Global Value Chains (GVCs) are a dominant feature of the world economy that impact growth, jobs and development, but numerous challenges remain to ensure that all countries and all firms have the opportunity to participate and benefit.
A good produced in the European Union and exported to the United States may include raw materials from China, Australia, and Malaysia, and it may use services from Japan, Canada, and India. Goods and services are no longer produced in one country and sold to consumers in a second country; production is fragmented around the world and components are traded across borders multiple times.
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The ability to measure innovation is essential to an improvement strategy in education. This country note analyses how the practices are changing within classrooms and educational organisations and how teachers develop and use their pedagogical resources.
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PISA 2012 financial literacy results focusing on the performance of Australia amongst 17 other countries and economies who participated in the assessment: Belgium (Flemish Community), Shanghai-China, Colombia, Croatia, Czech Republic, Estonia, France, Israel, Italy, Latvia, New Zealand, Poland, Russia, Slovak Republic, Slovenia, Spain and the United States.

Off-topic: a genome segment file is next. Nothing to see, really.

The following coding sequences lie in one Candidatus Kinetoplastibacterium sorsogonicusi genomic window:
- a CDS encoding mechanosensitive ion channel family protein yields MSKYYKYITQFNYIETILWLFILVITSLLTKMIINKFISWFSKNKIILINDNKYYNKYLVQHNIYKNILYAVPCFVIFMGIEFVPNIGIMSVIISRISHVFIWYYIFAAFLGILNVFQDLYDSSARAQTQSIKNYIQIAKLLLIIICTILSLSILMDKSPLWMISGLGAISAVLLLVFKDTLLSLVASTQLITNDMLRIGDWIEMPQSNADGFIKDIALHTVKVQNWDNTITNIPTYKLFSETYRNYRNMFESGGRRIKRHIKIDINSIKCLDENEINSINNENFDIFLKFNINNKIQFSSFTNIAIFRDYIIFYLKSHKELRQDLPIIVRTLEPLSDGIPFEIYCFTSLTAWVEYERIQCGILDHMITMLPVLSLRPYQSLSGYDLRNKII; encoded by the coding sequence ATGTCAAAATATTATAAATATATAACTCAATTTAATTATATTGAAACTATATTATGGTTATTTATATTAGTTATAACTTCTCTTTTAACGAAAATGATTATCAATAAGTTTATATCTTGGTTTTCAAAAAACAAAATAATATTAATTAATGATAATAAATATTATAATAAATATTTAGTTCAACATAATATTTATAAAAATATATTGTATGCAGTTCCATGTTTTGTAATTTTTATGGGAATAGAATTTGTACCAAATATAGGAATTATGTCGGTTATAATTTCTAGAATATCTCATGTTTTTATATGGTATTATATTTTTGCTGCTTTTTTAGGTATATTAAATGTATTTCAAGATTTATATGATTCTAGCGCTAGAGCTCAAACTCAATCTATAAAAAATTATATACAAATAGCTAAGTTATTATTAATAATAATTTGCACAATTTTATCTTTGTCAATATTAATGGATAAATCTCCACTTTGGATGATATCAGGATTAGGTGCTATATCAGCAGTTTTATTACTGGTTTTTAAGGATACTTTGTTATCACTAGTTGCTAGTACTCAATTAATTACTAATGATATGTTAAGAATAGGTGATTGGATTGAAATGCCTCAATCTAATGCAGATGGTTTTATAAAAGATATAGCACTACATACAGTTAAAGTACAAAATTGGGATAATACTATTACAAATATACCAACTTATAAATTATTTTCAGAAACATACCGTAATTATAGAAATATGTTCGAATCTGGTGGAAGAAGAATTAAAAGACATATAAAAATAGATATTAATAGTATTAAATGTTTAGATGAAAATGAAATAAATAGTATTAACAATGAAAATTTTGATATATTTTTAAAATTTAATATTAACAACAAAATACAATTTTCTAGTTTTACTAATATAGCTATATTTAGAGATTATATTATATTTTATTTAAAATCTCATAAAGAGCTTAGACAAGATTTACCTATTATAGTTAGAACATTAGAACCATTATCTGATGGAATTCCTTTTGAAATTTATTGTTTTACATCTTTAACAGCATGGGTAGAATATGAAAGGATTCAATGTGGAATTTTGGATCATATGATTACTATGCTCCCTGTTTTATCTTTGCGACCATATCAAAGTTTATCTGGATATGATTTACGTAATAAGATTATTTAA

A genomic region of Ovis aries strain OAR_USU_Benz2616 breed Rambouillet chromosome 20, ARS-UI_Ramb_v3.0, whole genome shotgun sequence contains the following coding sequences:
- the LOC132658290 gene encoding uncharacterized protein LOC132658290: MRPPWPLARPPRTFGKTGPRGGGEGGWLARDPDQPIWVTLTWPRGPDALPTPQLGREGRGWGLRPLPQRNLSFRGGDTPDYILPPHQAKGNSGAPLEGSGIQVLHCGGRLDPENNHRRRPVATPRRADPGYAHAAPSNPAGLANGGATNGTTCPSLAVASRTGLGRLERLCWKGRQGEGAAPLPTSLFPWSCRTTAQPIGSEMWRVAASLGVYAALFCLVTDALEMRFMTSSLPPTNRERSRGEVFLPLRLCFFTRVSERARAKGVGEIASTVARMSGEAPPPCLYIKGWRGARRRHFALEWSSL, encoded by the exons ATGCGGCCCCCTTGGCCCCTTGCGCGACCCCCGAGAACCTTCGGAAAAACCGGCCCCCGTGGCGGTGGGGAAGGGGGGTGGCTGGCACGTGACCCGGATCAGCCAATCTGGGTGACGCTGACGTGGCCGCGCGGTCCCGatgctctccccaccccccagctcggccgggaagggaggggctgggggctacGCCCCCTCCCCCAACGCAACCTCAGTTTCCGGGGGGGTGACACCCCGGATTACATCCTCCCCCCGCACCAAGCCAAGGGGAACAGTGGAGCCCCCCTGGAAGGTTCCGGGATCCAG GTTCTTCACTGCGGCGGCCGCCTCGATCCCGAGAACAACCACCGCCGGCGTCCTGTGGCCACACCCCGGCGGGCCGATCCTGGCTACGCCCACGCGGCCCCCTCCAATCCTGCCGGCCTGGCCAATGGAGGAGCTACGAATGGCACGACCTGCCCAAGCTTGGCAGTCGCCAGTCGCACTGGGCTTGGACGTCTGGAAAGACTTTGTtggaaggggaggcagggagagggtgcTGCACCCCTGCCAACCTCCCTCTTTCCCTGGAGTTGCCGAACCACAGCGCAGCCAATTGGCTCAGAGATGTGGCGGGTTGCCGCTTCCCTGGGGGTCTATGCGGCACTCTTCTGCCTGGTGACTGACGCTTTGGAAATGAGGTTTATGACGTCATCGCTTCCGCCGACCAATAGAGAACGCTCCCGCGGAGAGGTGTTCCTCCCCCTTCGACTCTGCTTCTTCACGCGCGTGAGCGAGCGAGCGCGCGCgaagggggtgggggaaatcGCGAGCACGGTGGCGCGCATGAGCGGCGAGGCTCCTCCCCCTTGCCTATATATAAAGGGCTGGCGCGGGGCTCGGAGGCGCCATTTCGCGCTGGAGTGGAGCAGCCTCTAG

The average worker in Australia faced a tax burden on labour income (tax wedge) of 27.4% in 2013 compared with the OECD average of 35.9%. Australia was ranked 27 of the 34 OECD member countries in this respect.
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Analysis for Australia from OECD trade facilitation indicators that identify areas where countries can improve border procedures, reduce trade costs, boost trade flows and reap greater benefits from international trade.
Although the recovery is strengthening in advanced economies, the growth engine of the world economy is still not firing on all 4 cylinders: high unemployment and widespread underemployment hold back demand; investment is below its long-term trend - so is international trade; and credit to the private sector has been flat in several countries of the G20.
Australia has weathered the global economic crisis relatively well and enjoyed robust growth in per capita income, fostered by favourable terms of trade and high employment rates. However, productivity gains have slowed in recent years and the level remains below that of leading OECD countries.
Mr. Angel Gurría, Secretary-General of the OECD, was in Sydney from 21 to 23 February 2014 to attend the G20 Finance Ministers and Central Bank Governors meetings. While in Sydney, the Secretary-General launched the 2014 OECD Going for Growth report, alongside Mr. Joseph Benedict "Joe" Hockey, Treasurer of Australia.
The Local Job Creation series focuses on the role of employment and training agencies in contributing to job creation and productivity. It explores how OECD countries are implementing labour market and skills policy and putting measures in place at the local level to stimulate quality employment, inclusion and growth.